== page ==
With the rise in violent attacks on people, and the cuts to the amount of police officers, and slower reaction times to 999 calls should pepper spray or stun guns be legalised in the UK with licensing etc?
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Legalisation of pepper spray watch
- Thread Starter
- 10-04-2013 14:25
- 10-04-2013 14:30
I think pepper spray should be legalized, then again the government probably aren't going to as it could easily be turned against the police in the case of another riot.
As for stun guns again i think people should have the right to use non lethal self defense weapons however again it would become problematic if people start using it to defend themselves against the police.Last edited by Darth Stewie; 10-04-2013 at 14:32.
- 10-04-2013 16:35
I always think it's a concern legalising any "weapons" that they could get used in attacks. Any law relating to legalisation would have to be careful to make sure that use was legal in appropriate cases, whilst at the same time not over-riding the need for appropriate force. Stun guns are the bigger concern as they are not none lethal but less than lethal.
I think a big problem is that whilst when it comes to police use of force, whilst police officers will vary in ability and vulnerability, it's far more standard than the public. It's controversial enough when police use stun guns and people die. Imagine if it's a member of the public. It's worse if it's a "vulnerable", yet with the public it could be one vulnerable group against another. You could get all sorts, an elderly man defending themselves from a teenage mugger. A young woman defending themselves from an elderly sex attacker. A a disabled man defending themselves from an able bodied woman. Even pepper spray isn't entirely none lethal, particularly in the hands of a civilian. A police officer for example would normally use it during or immediatly before an arrest, so the temporarily blinded person would not have a chance to injure themselves. A civilian though would be more likely to run, leaving the temporarily blinded person to fend for themselves, which could lead to serious injury or death. A police officer would also be expected to have a duty of care to the suspect and others around and wouldn't for example pepper spray someone standing at the top of a flight of stairs, or next to a busy road (the latter also putting road users at risk). A panicing civilian though wouldn't be expected to think like that.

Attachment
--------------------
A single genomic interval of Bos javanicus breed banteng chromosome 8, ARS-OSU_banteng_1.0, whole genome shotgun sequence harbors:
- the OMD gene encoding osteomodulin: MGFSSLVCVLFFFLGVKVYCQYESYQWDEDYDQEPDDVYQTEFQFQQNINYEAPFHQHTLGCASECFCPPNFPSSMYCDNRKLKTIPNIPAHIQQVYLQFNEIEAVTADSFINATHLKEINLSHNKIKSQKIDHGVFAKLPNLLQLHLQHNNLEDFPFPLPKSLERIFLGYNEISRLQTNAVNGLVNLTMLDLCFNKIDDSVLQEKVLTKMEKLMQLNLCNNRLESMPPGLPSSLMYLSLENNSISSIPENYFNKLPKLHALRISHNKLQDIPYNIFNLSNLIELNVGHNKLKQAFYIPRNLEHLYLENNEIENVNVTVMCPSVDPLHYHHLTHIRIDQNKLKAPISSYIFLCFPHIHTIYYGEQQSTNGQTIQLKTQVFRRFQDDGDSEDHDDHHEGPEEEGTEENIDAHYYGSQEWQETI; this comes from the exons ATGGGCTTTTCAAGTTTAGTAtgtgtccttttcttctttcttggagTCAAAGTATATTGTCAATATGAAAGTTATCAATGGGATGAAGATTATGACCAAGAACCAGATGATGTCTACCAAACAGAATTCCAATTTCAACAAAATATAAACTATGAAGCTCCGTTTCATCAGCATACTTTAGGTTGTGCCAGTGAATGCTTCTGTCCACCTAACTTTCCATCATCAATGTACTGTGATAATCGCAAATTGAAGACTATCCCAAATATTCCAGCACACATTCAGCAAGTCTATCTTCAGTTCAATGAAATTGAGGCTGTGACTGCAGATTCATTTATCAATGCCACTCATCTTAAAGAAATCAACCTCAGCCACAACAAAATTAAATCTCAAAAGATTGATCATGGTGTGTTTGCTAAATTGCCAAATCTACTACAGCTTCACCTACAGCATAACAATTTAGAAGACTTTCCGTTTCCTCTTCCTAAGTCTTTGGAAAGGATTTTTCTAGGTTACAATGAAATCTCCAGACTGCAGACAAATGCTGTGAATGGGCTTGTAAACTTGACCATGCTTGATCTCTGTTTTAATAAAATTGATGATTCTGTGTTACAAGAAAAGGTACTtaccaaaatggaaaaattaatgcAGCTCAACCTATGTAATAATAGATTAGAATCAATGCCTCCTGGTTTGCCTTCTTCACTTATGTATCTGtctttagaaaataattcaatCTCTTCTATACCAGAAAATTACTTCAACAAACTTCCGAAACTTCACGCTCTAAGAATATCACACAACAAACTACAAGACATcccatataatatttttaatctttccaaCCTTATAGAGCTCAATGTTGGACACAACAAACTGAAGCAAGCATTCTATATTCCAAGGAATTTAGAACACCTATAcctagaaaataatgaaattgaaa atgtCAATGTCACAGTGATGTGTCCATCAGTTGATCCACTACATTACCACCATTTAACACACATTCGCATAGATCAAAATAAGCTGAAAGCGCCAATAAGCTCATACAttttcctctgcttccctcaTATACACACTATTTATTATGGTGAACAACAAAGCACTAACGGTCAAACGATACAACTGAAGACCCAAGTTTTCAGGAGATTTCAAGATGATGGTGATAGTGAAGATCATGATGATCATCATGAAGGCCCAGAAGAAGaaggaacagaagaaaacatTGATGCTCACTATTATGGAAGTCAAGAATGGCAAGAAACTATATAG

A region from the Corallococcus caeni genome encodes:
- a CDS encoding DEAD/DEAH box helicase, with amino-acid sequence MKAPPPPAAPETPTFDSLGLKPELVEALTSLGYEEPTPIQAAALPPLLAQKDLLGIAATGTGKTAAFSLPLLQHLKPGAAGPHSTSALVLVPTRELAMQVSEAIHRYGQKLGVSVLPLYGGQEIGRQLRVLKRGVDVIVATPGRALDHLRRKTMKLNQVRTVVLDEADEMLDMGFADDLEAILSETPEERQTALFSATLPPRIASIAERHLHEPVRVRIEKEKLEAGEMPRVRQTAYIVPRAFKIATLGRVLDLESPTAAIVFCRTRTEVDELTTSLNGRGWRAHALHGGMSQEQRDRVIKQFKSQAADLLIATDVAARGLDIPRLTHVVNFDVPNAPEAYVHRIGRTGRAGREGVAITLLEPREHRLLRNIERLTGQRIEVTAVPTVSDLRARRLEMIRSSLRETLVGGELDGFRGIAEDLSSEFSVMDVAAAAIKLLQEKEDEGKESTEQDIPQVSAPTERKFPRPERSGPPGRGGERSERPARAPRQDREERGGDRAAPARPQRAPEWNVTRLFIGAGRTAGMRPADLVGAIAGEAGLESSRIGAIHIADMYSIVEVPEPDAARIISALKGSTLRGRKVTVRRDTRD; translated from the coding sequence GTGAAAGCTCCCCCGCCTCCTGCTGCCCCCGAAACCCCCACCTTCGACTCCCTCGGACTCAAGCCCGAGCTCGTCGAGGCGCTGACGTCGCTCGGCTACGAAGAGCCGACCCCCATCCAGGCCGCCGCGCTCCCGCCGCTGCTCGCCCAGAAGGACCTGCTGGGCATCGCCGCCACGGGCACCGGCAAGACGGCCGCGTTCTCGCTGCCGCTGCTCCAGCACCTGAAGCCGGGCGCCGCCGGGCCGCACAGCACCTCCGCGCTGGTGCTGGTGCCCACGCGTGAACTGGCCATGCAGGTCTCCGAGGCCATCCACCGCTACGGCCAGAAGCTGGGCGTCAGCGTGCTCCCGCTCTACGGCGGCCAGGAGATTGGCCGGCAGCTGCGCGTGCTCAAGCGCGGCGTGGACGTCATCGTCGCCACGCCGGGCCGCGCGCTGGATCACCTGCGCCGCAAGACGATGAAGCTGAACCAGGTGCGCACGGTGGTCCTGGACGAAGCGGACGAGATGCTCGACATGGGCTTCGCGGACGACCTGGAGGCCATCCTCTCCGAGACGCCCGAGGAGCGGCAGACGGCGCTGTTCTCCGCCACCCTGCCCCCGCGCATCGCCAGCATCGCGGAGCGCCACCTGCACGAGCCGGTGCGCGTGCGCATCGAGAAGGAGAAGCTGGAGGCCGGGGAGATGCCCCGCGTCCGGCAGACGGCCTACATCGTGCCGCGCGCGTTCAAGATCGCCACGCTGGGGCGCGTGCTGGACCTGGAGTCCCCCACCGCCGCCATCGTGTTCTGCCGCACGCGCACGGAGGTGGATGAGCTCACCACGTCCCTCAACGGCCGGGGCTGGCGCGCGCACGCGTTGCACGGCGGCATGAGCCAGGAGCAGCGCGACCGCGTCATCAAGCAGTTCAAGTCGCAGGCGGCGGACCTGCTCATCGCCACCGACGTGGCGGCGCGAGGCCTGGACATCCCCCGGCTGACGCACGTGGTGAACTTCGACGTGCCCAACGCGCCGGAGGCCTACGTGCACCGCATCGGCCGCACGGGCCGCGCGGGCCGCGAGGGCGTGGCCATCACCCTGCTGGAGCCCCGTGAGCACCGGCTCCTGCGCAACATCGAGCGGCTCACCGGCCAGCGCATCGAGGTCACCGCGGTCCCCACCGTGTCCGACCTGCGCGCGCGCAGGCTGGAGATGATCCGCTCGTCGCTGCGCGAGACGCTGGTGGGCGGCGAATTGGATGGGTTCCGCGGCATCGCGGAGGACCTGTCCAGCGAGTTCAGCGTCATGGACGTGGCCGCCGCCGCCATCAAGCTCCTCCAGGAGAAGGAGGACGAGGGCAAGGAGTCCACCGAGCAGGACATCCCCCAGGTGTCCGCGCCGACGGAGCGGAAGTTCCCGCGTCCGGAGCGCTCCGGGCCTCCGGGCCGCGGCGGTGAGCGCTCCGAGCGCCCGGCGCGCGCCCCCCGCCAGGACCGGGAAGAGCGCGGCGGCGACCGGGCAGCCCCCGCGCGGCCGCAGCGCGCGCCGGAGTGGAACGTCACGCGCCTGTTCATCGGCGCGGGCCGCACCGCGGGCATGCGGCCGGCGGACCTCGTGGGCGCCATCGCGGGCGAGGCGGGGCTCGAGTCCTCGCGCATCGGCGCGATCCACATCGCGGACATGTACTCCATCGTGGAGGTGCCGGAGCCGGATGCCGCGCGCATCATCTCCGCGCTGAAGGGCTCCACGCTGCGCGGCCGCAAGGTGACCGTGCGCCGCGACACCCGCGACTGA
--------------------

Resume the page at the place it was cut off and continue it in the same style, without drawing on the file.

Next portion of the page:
I think where they are legal, the laws are strict that they can only be used as part of appropriate force (including the need to warn before use), making use as part of a crime illegal, as well as posession with the intent to use in a criminal act. Also, those that are legal are usually different to what the police use, particularly in terms of range and power.